Regional Environment Case Study - Barents and Kara Seas

(from ASMA Report 2009)


There is a large volume of shipping in the Barents Sea and considerably less in the Kara Sea. The main shipping route into the area is along the coast of Norway. A main shipping lane goes through inshore waters, and much of the traffic to and from ports in northern Norway follows this route. Traffic to and from Russia follows an offshore route in the open sea to ports in Murmansk, the White Sea and other areas. Transport of oil from Russia is from ports in the White Sea, Murmansk, Pechora Sea (i.e., Kolguev and Varandey), and Ob’ and Yenisei estuaries in the Kara Sea. There is also year-round shipping of nickel ore by Norilsk Nickel from a port in the Yenisei estuary. In the western Barents Sea, there is a shipping route to Svalbard with seasonal traffic of cargo ships supplying the communities, bulk carriers transporting coal and cruise ships. There is also a substantial number of fishing vessels that operate year round in the ice-free part of the southern and central Barents Sea, while there is little fishing activity in the Kara Sea.

In 2006, Norway adopted an integrated management plan for the Norwegian part of the Barents Sea and adjacent waters off the Lofoten Islands. In the preparatory work for this plan, an assessment of environmental impacts from shipping was carried out and valuable and vulnerable areas were identified. The plan established a forum on environmental risk management headed by the Norwegian Coastal Administration, which is tasked with providing better information on risk trends in the area, especially as regards acute oil pollution from ships and other sources. In July 2007, the IMO established regulations that require larger cargo vessels and tankers transiting the Norwegian coast of the Barents Sea to operate further away from the coast than in the past. This requirement is intended to allow a longer response time in case of accidents that could impact the Norwegian coastal environment and resources.

Vulnerable areas in the Barents and Kara seas have been identified in relation to oil and gas activities, based on where there are aggregations of animals that could potentially be impacted by oil spills or disturbances from activities. The Barents Sea holds more than seven million pairs of breeding seabirds, with major colonies on Svalbard, the western section of Novaya Zemlya off the coast of northern Russia and along the coast of northern Norway. The oceanographic polar front and the ice edge in the western and central Barents Sea is a concentrated zone of life in spring and summer with aggregations of seabirds and seals. The polar front area is also the wintering area for the large Barents Sea capelin stock and for seabirds such as thick-billed murre. Svalbard and Franz Josef Land in the northern Barents Sea are important breeding and feeding areas for seabirds, walrus and seals, and denning areas for polar bear. The southern and eastern Barents Sea is a wintering area for many seabirds and sea ducks that breed further east in the Russian Arctic. The Pechora Sea area and the southern Kara Sea lie adjacent to tundra and wetlands that are important breeding grounds for geese, ducks and shorebirds. Many of these use coastal habitats for staging during spring migration and after breeding when they prepare for the fall migration out of the Arctic.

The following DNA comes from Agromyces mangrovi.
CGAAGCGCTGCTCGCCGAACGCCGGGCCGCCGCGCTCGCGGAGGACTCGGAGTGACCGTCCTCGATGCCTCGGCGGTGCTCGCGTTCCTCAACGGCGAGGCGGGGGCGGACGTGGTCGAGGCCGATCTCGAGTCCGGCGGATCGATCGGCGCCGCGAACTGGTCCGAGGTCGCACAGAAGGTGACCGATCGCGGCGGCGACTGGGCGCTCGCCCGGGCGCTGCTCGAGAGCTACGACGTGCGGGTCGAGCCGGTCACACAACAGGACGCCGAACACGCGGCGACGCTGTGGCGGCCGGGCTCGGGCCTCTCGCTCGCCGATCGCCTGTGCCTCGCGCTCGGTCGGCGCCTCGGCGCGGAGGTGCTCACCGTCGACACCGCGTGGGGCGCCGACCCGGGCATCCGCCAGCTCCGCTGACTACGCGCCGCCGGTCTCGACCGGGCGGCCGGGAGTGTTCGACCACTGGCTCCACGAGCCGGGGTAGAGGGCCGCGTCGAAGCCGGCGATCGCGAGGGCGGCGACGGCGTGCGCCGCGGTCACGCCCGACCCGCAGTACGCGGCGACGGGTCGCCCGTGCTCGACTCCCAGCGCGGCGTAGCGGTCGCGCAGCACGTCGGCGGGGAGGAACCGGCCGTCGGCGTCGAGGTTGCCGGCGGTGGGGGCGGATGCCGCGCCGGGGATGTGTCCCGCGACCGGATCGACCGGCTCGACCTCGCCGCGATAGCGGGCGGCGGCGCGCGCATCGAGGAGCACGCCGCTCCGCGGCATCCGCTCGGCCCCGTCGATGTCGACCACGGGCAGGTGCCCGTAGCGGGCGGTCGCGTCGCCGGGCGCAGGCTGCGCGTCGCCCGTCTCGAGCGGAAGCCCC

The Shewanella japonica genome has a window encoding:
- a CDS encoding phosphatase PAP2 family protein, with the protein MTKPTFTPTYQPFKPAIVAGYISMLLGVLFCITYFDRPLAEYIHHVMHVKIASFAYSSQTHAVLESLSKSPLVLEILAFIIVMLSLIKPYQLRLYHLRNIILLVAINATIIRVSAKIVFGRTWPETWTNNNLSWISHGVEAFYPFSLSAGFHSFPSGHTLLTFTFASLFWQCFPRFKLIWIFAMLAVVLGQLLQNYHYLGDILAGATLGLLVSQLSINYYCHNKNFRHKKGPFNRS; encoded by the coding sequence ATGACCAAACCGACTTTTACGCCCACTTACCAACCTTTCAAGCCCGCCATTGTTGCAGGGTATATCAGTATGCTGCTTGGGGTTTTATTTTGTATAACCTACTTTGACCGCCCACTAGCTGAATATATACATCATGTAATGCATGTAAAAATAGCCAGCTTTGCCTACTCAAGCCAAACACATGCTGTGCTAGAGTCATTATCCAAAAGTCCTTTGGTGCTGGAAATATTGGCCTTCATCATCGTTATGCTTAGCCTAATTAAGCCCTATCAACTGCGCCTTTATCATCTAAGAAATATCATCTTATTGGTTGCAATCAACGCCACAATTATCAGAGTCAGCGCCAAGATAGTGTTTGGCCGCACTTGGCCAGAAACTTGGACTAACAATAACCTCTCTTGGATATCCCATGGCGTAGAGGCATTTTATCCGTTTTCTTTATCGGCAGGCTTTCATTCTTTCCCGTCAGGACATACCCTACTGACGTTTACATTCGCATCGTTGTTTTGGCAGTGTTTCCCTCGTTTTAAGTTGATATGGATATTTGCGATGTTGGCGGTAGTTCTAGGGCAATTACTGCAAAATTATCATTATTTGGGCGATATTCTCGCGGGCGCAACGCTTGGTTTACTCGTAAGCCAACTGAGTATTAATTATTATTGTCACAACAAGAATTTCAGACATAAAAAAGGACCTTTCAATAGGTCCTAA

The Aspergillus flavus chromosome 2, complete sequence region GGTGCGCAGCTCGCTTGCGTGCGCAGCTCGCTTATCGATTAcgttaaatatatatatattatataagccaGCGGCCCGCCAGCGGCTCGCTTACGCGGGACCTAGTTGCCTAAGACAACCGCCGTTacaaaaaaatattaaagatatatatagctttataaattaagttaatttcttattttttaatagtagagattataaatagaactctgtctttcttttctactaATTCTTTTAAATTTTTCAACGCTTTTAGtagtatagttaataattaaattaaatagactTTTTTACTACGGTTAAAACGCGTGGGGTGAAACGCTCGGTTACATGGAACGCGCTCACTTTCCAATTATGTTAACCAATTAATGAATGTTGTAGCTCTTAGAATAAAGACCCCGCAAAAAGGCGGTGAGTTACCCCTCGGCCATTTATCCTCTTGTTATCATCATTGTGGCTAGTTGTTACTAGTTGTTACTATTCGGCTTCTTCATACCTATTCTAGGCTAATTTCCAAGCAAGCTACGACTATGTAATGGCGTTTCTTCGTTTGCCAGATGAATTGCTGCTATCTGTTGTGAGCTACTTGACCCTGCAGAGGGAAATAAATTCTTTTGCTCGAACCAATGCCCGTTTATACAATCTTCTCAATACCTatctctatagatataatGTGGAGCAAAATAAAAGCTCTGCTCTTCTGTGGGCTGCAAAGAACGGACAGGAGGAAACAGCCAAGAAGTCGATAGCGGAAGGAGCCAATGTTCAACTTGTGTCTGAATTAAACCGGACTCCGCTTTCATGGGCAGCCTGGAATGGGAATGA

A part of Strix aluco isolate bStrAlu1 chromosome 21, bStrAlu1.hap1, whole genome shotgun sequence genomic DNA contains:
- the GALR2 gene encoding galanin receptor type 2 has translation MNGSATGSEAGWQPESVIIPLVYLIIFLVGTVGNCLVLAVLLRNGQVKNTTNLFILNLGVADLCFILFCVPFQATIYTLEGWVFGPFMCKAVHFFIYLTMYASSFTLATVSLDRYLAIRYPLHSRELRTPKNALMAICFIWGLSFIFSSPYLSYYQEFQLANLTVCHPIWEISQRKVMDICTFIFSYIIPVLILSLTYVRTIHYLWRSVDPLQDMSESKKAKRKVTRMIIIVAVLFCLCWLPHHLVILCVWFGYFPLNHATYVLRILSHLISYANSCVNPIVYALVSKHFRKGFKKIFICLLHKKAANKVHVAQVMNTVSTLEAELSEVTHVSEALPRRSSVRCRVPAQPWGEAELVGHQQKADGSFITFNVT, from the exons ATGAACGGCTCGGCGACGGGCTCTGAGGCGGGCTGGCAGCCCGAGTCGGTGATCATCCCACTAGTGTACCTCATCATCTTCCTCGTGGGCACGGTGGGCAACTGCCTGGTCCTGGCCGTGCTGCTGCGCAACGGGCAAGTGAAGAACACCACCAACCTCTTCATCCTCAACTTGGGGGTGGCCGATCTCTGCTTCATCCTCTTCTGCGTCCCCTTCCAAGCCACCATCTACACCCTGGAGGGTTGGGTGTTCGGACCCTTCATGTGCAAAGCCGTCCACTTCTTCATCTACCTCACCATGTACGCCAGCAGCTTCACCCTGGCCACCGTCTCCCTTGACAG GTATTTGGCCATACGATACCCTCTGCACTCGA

The southern Barents Sea is a rich fisheries area with large stocks of cod, haddock, capelin, juvenile herring and shrimp. A major stock of polar cod spawns under ice in the Pechora Sea region, and this region is also the main wintering area for white whales of the Karskaya population that is migratory between the Barents, Kara and Laptev seas. The smaller White Sea beluga population has its wintering area in the Voronka and Gorlo area at the entrance to the White Sea. The Barents Sea harp seal population has its whelping and molting areas on the ice also at the entrance to the White Sea. The Novaya Zemlya population of Atlantic walrus has its wintering area in the pack ice in the Pechora Sea region. White whales and walrus migrate north in spring following lead systems west of Novaya Zemlya, and the white whales continue east through the northern Kara Sea and into the western Laptev Sea in early summer. There are two subpopulations of polar bears in the Barents and Kara seas with seasonal migrations following the ice.

There are no documented negative impacts on animals in this area from shipping activities. Accidental oil spills have occurred and have been associated with high local mortality of seabirds. However, these incidents have not had material impacts at the population level for the affected species. Ship strikes of whales could occur in some areas but there are no reports to suggest that the level of impact is significant. The greatest concern is the threat from accidental oil spills that could have a large impact on seabirds and other marine birds, and also on marine mammals such as polar bear and on spawning polar cod. If shipping activities increase in the future, potential disturbance of wintering marine mammals and ship strikes of whales will become a concern.


  •  1. Arctic Marine Shipping Assessment Report 2009

Arctic Council , 2009, Arctic Marine Shipping Assessment (AMSA), Arctic Council .©